The magical actions that make a difference are close to nothing at all

‘The magical actions that make a difference are close to nothing at all’ (Poynton, 2019).

These words have been imprinted on my soul since I read them in Do Pause. They’ve provided a cause for pause in many aspects of my life but not least of all as a result of my visits to school classrooms over the last year both in person and through hours spent reviewing the resulting video footage. I once thought that the magic was to be found in the big things, the important things, the impossible things. It was where we spent our time, conversations and meetings when I worked in colleges. I’ve since learned that it was actually in the smaller things where the difference was really to be made. Teaching is an art, a craft and a science at once and these snapshots capture some of the magic to be found no matter the context.

It’s in the hand the Spanish teacher holds up in the direction of a pupil’s incessantly tapping toe on the chair in front of them. It’s in the mouthed thank you and warm smile she gives after a pupil corrects her posture and attention.

It’s in the geography teacher’s voice as he inserts a ‘close your books’ as he counts 4. It’s in the history teacher’s voice as declares, ‘pens down’ at 3. It’s in the English teacher’s voice as she requests ‘silence’ in 2. It’s in the science teacher’s voice as she inserts an ‘eyes on me’ as she counts 1.

It’s in the Y4 teacher’s eyes as she scans her group for signs of the pupils who have mastered their sums enough to move into a new group. It’s in her questions as she asks, ‘How did you get there?’ ‘How many hundreds?’ ‘And tens?’ ‘And ones?’ It’s in her voice as she asks curiously, ‘Why can’t I start with the hundreds?’ It’s in her repeated modelling in new ways until every pupil has got it enough to disembark the carpet.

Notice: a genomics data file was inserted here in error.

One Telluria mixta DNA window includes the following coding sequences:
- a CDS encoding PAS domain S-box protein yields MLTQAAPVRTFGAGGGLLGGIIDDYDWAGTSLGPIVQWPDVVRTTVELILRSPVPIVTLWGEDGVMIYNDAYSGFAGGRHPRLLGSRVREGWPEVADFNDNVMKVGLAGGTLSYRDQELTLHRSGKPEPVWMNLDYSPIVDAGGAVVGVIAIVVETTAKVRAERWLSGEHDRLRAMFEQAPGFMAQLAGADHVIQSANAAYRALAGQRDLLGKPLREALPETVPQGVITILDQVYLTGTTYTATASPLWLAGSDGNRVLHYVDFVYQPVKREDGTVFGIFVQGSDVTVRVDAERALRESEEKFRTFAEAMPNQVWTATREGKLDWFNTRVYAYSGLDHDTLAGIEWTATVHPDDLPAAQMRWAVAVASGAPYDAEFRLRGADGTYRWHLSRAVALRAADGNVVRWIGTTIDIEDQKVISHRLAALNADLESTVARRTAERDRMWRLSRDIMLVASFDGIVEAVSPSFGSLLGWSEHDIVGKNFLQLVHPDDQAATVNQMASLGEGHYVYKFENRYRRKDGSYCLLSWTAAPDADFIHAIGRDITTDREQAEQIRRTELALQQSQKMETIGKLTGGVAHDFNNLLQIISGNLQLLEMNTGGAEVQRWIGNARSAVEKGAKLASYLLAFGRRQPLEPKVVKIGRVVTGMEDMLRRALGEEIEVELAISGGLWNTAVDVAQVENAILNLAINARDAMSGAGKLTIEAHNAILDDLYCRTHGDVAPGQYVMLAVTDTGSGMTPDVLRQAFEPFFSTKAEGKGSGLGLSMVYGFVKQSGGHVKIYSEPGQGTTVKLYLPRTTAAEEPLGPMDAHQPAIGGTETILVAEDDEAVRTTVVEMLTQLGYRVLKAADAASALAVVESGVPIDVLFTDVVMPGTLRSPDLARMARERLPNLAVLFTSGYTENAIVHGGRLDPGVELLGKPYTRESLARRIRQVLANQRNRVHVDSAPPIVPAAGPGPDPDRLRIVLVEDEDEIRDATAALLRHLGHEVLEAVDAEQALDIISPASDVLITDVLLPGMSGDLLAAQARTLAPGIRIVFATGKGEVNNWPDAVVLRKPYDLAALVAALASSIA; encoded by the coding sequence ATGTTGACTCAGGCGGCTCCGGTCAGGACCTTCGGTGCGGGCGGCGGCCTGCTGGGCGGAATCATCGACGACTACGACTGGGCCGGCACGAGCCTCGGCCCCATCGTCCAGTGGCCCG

It’s in the Y5 teacher writing ‘sp’ next to a word she’s just written on the board to predict and therefore go some way to prevent an error pupils may make in their own work when they get there.

It’s in the Computing teacher’s unrelenting questioning of ‘How do you know?’ ‘Why will I not do that?’ ‘Why didn’t I?’ ‘Why did I?’ ‘Why did you do x rather than y?’

It’s in the eyes of a Y6 Teaching Assistant as she checks that a pupil is making the right choice. It’s in the pupil’s fist punching the air as she has supported him to ‘get it’.

It’s in the maths teacher’s choice to circulate as pupils complete their practice on their whiteboards instead of observing from the front; swooping in to request the display of a couple so that she can address some of the most common misconceptions in the room.

It’s in the science teacher’s movements as, red pen in hand, she circulates the room to give a little praise, a flick of the wrist, an encouraging nod or words of a nudge in the right direction.

It’s in the Y1 teacher’s turn of her chair as she emerges as an alien for phonics practice of alien words. It’s in her spin of her chair as she turns back into Miss and in the children’s resulting joyful and incredulous screams of, ‘you just turned into an alien!’

It’s in the warm toast, and freshly made hot drinks made for teachers in Liverpool and Gateshead staffrooms. It’s in the cacophony of conversation that results from teachers as they set down their bodies for a brief catch-up with colleagues in between lessons; there’ll not be an empty staff room to be found around here but there’ll still be a quieter corner for teachers who might need the respite from the buzz of a school.

It really can be the smallest of things that make the greatest of differences.

‘The magical actions that make a difference are close to nothing at all’ (Poynton, 2019)


References
Poynton, R (2019) Do Pause: you are not a to do list, The Do Book Company
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